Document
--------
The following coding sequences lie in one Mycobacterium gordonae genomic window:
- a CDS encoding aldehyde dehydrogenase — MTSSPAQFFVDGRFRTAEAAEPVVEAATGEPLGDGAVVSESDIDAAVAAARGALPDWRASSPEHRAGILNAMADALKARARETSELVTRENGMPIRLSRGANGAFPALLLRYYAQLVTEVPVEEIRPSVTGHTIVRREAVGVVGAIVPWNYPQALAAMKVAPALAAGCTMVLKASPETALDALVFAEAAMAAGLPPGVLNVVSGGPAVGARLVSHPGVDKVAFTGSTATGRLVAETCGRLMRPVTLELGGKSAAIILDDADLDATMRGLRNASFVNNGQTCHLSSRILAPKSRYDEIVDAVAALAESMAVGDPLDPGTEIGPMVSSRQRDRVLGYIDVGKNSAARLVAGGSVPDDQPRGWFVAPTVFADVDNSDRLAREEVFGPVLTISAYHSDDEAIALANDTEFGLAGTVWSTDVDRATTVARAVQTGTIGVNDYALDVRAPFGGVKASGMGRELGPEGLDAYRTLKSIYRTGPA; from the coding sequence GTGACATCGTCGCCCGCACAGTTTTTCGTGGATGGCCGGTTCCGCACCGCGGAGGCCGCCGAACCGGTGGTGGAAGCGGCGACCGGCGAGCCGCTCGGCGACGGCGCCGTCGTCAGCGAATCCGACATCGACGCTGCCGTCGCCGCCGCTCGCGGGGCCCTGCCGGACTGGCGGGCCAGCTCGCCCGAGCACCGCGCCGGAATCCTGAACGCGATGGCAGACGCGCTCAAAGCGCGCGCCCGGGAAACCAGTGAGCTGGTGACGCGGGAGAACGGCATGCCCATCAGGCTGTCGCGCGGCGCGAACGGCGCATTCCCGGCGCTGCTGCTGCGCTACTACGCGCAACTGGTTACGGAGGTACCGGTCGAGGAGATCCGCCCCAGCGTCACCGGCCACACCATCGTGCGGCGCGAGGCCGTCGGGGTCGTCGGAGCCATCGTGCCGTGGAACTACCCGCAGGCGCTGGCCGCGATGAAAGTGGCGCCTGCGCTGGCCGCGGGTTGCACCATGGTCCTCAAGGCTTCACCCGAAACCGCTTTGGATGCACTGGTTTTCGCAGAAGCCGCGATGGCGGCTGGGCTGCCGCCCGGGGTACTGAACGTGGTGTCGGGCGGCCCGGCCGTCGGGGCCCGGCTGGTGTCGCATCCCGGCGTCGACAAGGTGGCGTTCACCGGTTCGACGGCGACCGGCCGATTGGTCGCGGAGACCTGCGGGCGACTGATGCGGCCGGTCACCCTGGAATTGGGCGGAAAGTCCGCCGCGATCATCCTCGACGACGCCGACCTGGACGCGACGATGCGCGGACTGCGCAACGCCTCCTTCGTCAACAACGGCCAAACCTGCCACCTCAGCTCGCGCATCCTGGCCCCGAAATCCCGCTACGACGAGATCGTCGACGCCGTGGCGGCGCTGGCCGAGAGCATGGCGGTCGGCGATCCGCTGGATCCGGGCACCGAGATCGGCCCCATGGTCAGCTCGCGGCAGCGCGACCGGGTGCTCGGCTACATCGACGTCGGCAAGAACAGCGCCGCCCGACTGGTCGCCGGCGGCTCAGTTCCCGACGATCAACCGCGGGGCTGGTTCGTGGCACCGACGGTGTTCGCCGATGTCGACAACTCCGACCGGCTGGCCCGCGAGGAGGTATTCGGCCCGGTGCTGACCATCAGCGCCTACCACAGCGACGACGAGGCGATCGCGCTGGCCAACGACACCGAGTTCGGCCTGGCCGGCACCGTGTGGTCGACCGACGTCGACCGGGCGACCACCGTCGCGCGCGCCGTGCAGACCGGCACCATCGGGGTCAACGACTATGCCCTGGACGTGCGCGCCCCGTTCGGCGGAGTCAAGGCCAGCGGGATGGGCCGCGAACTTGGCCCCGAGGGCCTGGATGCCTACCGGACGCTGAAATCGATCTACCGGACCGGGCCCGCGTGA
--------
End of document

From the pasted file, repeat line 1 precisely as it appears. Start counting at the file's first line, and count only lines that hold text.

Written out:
The following coding sequences lie in one Mycobacterium gordonae genomic window: